The workers have been on strike for 42 days (started June 25th 2013). More than 1000 workers gather everyday at a community hall near the factory in the city of Pune. The union has made arrangements for providing food to the striking workers, they are addressed by a lot of influential union leaders from the city, state and other parts of the country and after every speech they applaud the speaker with the same enthusiasm as it was on day one. The average age of the striking workers is 26 years, they are graduates from the Industrial Training Institutes, and they are socially very active and are not willing to tolerate any form of injustice.

The community hall has a notice board which carries all the news items regarding their strike to inform the workers that their struggle is not confined only to city but the whole country. The workers are educated and motivated to not give up.

The union has also made calculations that the if the company sells one Bajaj Motor cycle for Rs.70,000, the labour cost that the company bears for it is only Rs.300. The management also claims that the total labour cost of the company is only 3 percent of the total sales. This shows how lowly the workforce of such massive manufacturing companies is treated.

Way ahead

The chairman of the company Mr. Rahul Bajaj announced an ultimatum on Monday. He said even if the plant remains closed for the next 500 days, the management would not succumb to the demands of the union. He has asked the union to fix the problem within the week, otherwise he would move the board of directors to shift the production out to other plants.

The union responded to this by saying that they were glad for the time given, however they feared that right information is not reaching the chairman and also that the company can’t run from workers. That’s the spirit!

Similarities and Dissimilarities between the Maruti Suzuki workers struggle and Bajaj Auto workers struggle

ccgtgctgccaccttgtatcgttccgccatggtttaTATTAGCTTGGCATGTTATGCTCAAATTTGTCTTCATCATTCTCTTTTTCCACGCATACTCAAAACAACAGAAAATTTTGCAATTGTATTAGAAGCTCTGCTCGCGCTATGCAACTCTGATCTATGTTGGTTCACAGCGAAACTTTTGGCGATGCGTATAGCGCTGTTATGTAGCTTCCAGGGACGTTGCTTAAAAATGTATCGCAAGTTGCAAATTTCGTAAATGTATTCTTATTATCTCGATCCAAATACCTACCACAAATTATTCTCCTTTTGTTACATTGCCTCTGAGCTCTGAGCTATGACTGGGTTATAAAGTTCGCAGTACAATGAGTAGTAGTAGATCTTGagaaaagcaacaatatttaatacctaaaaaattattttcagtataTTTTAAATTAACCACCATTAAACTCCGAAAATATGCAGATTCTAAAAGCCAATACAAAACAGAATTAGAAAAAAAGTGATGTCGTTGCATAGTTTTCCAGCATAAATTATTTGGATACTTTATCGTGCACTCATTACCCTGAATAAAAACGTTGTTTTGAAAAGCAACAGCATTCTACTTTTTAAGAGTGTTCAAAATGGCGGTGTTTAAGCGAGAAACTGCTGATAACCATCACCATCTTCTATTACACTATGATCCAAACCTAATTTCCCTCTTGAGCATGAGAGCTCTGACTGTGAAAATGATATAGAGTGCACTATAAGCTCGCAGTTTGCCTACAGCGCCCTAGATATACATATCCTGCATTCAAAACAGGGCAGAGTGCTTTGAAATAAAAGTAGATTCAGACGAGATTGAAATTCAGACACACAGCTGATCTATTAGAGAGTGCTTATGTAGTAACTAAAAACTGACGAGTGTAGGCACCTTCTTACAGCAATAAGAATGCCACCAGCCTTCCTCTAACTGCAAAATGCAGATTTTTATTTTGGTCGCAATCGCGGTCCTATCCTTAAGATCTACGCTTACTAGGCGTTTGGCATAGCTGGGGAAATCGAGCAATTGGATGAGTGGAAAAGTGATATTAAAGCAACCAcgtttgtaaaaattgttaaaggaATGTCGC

The main similarities between both the struggles are:

  • Young and educated workforce
  • Increased work pressure led to the struggle
  • Denied the right to form union/denied collective bargaining power
  • Contract workers in core jobs working side by side with permanent workers at lower wages creating tension

The main dissimilarities:

  • Bajaj workers struggle is very organized
  • The union VKKS (Vishwa Kalyan Kamgar Sangathana) has managed to keep the workers united and motivated
  • Good leadership of the union in the Bajaj auto workers struggle

Conclusion

Many are asking the question whether this is the return of trade unionism in the country. My respond would be, if you choose to ignore something for long it doesn’t exist for you, but that doesn’t mean it really doesn’t exist. The media for a long time chose to ignore the labour uprisings. A very good example of this is the struggle of workers of Maruti Suzuki in the year 2000 – 2001. A huge rally of more than 500 people was organized in the city of New Delhi by the labour union of Maruti Suzuki Gurgaon Plant against the incentive scheme imposed by the company and attacks by management on the workers in which 1 worker got killed. Usually whenever more than 500 people are gathered in one place, whatever the issue may be, it gets media coverage, however this time, there was not a single piece of information available on this protest.

This struggle got full page coverage in a big Mumbai city newspaper and that too pro labour union. So does that mean media and times are changing? Yes, in a small way but still a long way to go.

Trade unionism never died in this country, it was just neglected and now since labour issues are worse than ever, such uprisings are expected more in the future. The workers struggles have been isolated and lacked a connect with the general population, its time it gets more united and people understand the true reasons behind these struggles rather than blatantly accusing the workers/unions as culprits.

– Artika Ashdhir is Assistant Coordinator for the IUF in India


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Walton Pantland

South African trade unionist living in Glasgow. Loves whisky, wine, running and the great outdoors. Walton did an MA in Industrial Relations at Ruskin, Oxford, and is interested in how trade unions use new technology to organise.